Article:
The history of Modern Philippine art is marked by the conflict between the rules and views of the Academy and the innovative methods of the Modernists. The Academic style was established during the Spanish colonial period and followed the rules of the Spanish, Italian and French Academies.
The history of Modern Philippine art is marked by the conflict between the rules and views of the Academy and the innovative methods of the Modernists. The Academic style was established during the Spanish colonial period and followed the rules of the Spanish, Italian and French Academies. When they first arrived in the Philippines in the early 16th century the Spaniards did so with the primary intention of spreading the Catholic faith. As a result religious art and the creation of icons were strongly encouraged. By late 19th century Neo-Classicism and Realism became the norm.
A turning point was the emergence of the “13 Modernists” group which included artists who had received their education abroad where they had come in contact with various new and experimental styles. They argued that the official art was too photographic and relied too much on the exactness of representation which led to rigidness and lack of originality. The Academy stroke back by framing the Modernists as charlatans who made shocking and controversial artworks to mask “their lack of skills”.
Below are five representative pieces of the 20th century art of the Philippines, a period which on social level saw the demise of the Spanish rule and the arrival of the Americans and on cultural level witnessed intense artistic exchanges with the West.
“Las Damas Romanas” by Juan Luna
“Las Damas Romanas”, painted by Juan Luna in the style of the Neo-Classicism, is one of the most famous paintings of the Colonial period. Skilled in the style of the Academy he was the first Filipino painter to win international recognition in Europe and the US.
“Houseboats in a River” by Fabian de la Rosa
The art of Fabian de la Rosa is considered to reflect the transition from Spanish rule to American occupation. Subdued landscapes and genre paintings with Impressionistic influence became the art of choice in the era of uncertainty and broken hopes.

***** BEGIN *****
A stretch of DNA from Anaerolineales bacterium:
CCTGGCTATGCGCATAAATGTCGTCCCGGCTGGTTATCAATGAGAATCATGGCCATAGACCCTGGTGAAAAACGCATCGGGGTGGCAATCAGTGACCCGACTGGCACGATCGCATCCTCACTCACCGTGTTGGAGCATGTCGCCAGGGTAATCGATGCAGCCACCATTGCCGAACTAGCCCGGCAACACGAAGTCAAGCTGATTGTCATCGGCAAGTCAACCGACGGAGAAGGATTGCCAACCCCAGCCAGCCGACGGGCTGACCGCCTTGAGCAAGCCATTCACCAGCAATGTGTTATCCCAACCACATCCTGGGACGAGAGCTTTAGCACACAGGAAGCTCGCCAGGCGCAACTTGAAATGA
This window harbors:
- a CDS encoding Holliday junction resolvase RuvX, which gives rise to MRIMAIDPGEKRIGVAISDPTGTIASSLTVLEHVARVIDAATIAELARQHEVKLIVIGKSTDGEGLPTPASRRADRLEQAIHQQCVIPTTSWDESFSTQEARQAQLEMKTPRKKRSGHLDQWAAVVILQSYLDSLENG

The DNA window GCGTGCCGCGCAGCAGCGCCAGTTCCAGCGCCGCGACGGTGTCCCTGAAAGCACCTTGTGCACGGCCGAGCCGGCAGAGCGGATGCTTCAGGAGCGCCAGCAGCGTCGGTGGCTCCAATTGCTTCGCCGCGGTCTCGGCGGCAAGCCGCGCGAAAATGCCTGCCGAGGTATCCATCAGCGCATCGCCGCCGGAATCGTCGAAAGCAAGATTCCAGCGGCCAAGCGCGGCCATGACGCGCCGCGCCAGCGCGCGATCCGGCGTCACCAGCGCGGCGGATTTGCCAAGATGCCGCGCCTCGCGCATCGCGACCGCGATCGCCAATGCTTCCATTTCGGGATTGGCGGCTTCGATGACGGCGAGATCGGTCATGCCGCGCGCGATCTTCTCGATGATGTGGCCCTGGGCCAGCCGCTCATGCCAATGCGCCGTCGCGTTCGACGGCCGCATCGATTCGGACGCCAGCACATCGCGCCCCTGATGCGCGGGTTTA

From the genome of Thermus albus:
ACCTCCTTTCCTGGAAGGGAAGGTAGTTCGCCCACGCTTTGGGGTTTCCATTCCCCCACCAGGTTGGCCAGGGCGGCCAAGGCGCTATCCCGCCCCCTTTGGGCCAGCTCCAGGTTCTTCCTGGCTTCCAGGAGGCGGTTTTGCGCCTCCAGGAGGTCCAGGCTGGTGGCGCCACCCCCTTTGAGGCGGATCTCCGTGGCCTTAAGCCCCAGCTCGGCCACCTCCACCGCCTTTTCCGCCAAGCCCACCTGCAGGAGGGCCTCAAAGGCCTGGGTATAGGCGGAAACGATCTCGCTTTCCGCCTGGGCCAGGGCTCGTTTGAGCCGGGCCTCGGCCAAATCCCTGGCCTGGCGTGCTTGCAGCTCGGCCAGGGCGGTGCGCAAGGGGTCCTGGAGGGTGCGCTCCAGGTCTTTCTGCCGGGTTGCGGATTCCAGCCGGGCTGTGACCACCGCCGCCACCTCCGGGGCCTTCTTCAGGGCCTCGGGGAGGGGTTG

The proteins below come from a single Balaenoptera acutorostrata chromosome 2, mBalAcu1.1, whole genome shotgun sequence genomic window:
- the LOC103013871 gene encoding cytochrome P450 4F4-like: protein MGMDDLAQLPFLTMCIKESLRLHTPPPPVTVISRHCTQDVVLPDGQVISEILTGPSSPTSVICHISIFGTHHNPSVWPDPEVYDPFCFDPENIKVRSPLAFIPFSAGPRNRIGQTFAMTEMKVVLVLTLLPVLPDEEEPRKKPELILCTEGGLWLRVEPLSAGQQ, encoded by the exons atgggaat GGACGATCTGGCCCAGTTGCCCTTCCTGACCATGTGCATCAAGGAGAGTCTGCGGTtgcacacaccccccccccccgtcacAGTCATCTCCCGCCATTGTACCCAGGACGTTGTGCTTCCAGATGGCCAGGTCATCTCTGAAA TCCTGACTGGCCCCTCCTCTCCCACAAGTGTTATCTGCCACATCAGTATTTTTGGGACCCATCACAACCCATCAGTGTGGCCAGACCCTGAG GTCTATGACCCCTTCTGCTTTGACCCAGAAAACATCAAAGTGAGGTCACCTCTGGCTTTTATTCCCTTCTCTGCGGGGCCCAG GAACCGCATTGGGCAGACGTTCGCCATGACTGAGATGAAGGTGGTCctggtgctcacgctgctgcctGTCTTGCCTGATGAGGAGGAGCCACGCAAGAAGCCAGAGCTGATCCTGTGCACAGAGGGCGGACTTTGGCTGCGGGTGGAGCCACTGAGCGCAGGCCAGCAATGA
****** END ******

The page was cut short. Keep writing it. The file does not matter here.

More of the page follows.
“Planting Rice” by Fernando Amorsolo
The arrival of the Americans lead to a new wave of nationalism in Philippine society which is best reflected in the art of Fernando Amorsolo. The art of the period focused on traditional folk scenes as an embodiment of the imagined sense of nationhood. Traditional customs, pastimes and occupations are among the most recognisable motifs employed. In hindsight some historians have criticised Amorsolo for painting an idealised version of what life was like in those times while others have argued that his paintings reflected the people’s desire to escape from a complicated reality into simplicity.
“Interaction” by Victorio Edades
History names Victorio Edades as “the father” of Modern Philippine art. Schooled in the US upon his return he introduced an entirely new way of thinking about art. He argued that art can be more than representation of reality, it can be representation of reality as seen through the mind and emotions of the artist.
“The Musicians” by Vicente Manansala
One of the first Abstractionists on the Philippine art scene Vicente Manansala is also credited with bridging the gap between the city and the suburbs, between the rural and cosmopolitan ways of life. His paintings depict a nation in transition, an allusion to the new culture brought by the Americans. Manansala together with Fabian de la Rosa are among the best-selling Philippine artists in the West.
ArtDependence Magazine is an international magazine covering all spheres of contemporary art, as well as modern and classical art.
ArtDependence features the latest art news, highlighting interviews with today’s most influential artists, galleries, curators, collectors, fair directors and individuals at the axis of the arts.
The magazine also covers series of articles and reviews on critical art events, new publications and other foremost happenings in the art world.
If you would like to submit events or editorial content to ArtDependence Magazine, please feel free to reach the magazine via the contact page.